Ōnojō, Japan
Ōnojō, Japan

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Iga K.,Sansho Seiyaku Co. | Yokota S.,Sansho Seiyaku Co. | Nakai D.,Sansho Seiyaku Co. | Nakayama H.,Meguro Chen Dermatology Clinic | Chen K.-R.,Meguro Chen Dermatology Clinic
Nishinihon Journal of Dermatology | Year: 2015

We have previously conducted clinical studies using Kojic Acid (KA) to treat melasma, solar lentigo, nevus Ota, ephelides, pigmented cosmetic dermatitis, and other pigmentation disorders over the past 35 years. Interestingly, many of the patients treated with KA showed improvement not only in pigmentation but also in yellowish hue and reduced-translucency of the skin, here termed'yellowish discoloration'. Recently, advanced glycation end products (AGEs) produced by glycation of proteins, and advanced lipoxidation end products (ALEs) produced by carbonyl modification of proteins have been considered to be a cause of yellowish discoloration. The clinical evidence of the effect of KA on improving yellowish discoloration of the skin encouraged us to investigate the effect of KA on AGEs/ALEs production, and we have found that KA plays an important role in inhibiting AGEs/ALEs production in both the epidermis and dermis. Therefore, it is suggested that KA treatment can effectively produce improvement not only in pigmentation disorders but also in those with yellowish discoloration of the skin.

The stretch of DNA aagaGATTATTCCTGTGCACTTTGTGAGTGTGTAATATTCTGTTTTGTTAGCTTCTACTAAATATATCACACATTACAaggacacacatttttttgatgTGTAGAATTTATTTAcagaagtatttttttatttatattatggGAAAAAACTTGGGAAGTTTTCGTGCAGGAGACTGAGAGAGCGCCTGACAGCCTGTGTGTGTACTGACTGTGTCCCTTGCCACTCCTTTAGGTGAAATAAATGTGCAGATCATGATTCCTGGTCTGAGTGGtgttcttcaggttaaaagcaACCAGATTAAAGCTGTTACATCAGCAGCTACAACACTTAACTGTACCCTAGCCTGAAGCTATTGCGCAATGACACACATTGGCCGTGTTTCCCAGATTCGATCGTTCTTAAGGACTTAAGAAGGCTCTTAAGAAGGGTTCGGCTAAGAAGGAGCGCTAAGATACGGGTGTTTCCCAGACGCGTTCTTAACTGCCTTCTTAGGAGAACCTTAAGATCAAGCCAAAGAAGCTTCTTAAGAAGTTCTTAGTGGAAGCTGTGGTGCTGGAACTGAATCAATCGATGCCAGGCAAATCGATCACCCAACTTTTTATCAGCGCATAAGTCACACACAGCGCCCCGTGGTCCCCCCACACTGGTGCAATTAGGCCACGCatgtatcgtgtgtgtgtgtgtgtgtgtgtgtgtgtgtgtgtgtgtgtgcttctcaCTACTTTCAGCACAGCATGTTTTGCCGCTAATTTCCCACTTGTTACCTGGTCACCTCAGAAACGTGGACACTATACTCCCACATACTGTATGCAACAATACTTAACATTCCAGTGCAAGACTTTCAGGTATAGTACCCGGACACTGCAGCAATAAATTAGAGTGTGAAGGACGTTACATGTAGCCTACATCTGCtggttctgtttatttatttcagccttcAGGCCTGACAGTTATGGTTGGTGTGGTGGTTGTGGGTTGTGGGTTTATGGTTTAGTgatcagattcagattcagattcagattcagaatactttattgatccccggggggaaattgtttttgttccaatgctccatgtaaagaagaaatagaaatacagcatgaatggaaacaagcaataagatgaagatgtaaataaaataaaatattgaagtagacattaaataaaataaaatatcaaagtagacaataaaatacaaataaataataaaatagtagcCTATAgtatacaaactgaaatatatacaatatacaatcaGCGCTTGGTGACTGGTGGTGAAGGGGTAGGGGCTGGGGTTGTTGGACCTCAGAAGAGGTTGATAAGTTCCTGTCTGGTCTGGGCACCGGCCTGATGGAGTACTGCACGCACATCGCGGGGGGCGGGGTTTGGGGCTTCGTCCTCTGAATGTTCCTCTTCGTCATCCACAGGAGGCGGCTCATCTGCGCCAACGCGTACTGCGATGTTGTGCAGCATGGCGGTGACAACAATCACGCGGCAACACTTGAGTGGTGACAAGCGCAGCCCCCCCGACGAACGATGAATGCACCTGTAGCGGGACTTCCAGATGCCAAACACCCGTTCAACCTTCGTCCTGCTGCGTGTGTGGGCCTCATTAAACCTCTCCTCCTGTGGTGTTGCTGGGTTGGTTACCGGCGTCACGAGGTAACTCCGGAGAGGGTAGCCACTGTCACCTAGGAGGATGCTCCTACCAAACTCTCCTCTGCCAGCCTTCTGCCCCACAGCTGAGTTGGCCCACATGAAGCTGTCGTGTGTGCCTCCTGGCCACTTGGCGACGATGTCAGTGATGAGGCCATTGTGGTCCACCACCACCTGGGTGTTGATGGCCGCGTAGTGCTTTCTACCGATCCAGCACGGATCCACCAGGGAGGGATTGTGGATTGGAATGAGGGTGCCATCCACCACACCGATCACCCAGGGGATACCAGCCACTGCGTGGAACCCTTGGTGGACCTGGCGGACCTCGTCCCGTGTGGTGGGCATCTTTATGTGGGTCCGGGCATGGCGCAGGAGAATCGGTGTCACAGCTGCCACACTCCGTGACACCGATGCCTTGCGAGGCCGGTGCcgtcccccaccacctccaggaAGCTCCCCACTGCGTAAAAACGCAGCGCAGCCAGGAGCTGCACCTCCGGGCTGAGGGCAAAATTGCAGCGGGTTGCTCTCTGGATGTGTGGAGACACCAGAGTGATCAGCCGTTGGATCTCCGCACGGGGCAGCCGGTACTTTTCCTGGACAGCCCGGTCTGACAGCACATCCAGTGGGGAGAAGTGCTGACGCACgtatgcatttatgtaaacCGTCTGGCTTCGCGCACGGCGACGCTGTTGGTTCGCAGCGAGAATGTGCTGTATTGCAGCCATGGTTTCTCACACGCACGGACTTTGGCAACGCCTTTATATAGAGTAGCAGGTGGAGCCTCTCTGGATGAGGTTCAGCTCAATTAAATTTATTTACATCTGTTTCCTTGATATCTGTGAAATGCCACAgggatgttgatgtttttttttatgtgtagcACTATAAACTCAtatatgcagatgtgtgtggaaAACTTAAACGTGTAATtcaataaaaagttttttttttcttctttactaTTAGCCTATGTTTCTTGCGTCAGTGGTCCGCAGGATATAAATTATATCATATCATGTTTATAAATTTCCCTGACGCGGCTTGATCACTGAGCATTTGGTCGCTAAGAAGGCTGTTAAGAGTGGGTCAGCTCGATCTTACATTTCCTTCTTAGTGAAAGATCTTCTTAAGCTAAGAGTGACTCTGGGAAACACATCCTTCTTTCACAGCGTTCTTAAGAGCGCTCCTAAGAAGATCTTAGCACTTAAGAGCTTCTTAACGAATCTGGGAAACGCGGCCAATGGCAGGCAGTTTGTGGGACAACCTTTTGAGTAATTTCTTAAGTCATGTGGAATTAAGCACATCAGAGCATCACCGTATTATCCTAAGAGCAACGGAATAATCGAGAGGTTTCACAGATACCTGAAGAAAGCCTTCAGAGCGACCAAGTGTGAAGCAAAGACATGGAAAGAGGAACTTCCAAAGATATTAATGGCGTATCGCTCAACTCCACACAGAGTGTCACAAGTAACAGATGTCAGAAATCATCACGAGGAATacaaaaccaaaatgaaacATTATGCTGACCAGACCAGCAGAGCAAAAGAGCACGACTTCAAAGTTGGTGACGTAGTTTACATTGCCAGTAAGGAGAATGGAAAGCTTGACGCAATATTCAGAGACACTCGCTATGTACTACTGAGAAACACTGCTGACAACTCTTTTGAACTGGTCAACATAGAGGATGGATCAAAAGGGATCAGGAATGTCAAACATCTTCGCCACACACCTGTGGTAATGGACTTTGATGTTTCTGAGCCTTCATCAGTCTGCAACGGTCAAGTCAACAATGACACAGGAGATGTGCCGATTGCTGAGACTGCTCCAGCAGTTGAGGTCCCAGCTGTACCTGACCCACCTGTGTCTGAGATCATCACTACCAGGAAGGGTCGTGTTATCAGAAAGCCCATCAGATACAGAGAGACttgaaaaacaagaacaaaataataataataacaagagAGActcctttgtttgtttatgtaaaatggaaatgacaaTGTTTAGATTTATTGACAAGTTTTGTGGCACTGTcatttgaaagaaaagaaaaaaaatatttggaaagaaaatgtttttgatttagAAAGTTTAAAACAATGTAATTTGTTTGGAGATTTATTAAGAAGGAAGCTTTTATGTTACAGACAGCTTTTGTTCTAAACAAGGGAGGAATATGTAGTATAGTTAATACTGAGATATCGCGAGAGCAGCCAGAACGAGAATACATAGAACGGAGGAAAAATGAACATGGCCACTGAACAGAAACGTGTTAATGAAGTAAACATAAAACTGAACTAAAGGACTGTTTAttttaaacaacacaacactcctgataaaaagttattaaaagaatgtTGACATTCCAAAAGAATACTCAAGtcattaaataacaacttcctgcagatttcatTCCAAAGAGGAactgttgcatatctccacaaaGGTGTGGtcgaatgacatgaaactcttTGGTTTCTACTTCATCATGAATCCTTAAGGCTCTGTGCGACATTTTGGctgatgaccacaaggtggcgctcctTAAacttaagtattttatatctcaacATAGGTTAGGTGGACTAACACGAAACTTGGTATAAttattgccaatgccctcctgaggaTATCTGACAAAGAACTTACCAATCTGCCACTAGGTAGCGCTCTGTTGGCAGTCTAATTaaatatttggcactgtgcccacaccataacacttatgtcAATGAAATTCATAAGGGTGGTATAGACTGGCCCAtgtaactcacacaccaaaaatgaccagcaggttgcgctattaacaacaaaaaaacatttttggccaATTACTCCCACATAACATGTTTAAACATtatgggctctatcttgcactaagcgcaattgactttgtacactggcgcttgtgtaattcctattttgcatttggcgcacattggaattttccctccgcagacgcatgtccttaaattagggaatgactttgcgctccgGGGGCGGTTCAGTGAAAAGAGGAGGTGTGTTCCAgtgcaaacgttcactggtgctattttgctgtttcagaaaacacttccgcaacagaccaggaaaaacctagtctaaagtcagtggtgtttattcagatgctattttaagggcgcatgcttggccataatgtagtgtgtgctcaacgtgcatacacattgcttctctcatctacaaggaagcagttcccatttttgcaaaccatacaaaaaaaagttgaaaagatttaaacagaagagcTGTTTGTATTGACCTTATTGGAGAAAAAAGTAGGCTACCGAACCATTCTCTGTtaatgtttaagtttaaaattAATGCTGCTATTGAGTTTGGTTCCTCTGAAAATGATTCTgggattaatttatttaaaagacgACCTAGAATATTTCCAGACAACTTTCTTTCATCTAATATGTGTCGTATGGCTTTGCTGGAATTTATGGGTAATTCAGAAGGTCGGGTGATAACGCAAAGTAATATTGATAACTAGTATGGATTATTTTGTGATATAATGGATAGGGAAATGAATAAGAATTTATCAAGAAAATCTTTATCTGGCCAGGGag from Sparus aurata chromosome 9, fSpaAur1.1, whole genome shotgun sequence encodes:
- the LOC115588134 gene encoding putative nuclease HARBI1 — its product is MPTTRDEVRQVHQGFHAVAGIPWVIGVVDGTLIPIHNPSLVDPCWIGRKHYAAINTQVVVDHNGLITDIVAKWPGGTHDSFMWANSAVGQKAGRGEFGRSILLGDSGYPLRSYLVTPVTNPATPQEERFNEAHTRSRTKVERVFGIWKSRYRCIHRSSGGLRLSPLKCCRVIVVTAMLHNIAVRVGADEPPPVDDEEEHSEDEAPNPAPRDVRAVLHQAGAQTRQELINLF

Terabayashi Y.,Japan National Institute of Advanced Industrial Science and Technology | Sano M.,Kanazawa Institute of Technology | Yamane N.,Japan National Institute of Advanced Industrial Science and Technology | Marui J.,Japan National Institute of Advanced Industrial Science and Technology | And 11 more authors.
Fungal Genetics and Biology | Year: 2010

Kojic acid is produced in large amounts by Aspergillus oryzae as a secondary metabolite and is widely used in the cosmetic industry. Glucose can be converted to kojic acid, perhaps by only a few steps, but no genes for the conversion have thus far been revealed. Using a DNA microarray, gene expression profiles under three pairs of conditions significantly affecting kojic acid production were compared. All genes were ranked using an index parameter reflecting both high amounts of transcription and a high induction ratio under producing conditions. After disruption of nine candidate genes selected from the top of the list, two genes of unknown function were found to be responsible for kojic acid biosynthesis, one having an oxidoreductase motif and the other a transporter motif. These two genes are closely associated in the genome, showing typical characteristics of genes involved in secondary metabolism. © 2010 Elsevier Inc.

Marui J.,Japan National Institute of Advanced Industrial Science and Technology | Marui J.,Japan National Food Research Institute | Yamane N.,Japan National Institute of Advanced Industrial Science and Technology | Ohashi-Kunihiro S.,Japan National Institute of Advanced Industrial Science and Technology | And 12 more authors.
Journal of Bioscience and Bioengineering | Year: 2011

A gene encoding the Zn(II) 2Cys 6 transcriptional factor is clustered with two genes involved in biosynthesis of a secondary metabolite, kojic acid (KA), in Aspergillus oryzae. We determined that the gene was essential for KA production and the transcriptional activation of KA biosynthetic genes, which were triggered by the addition of KA. © 2011 The Society for Biotechnology, Japan.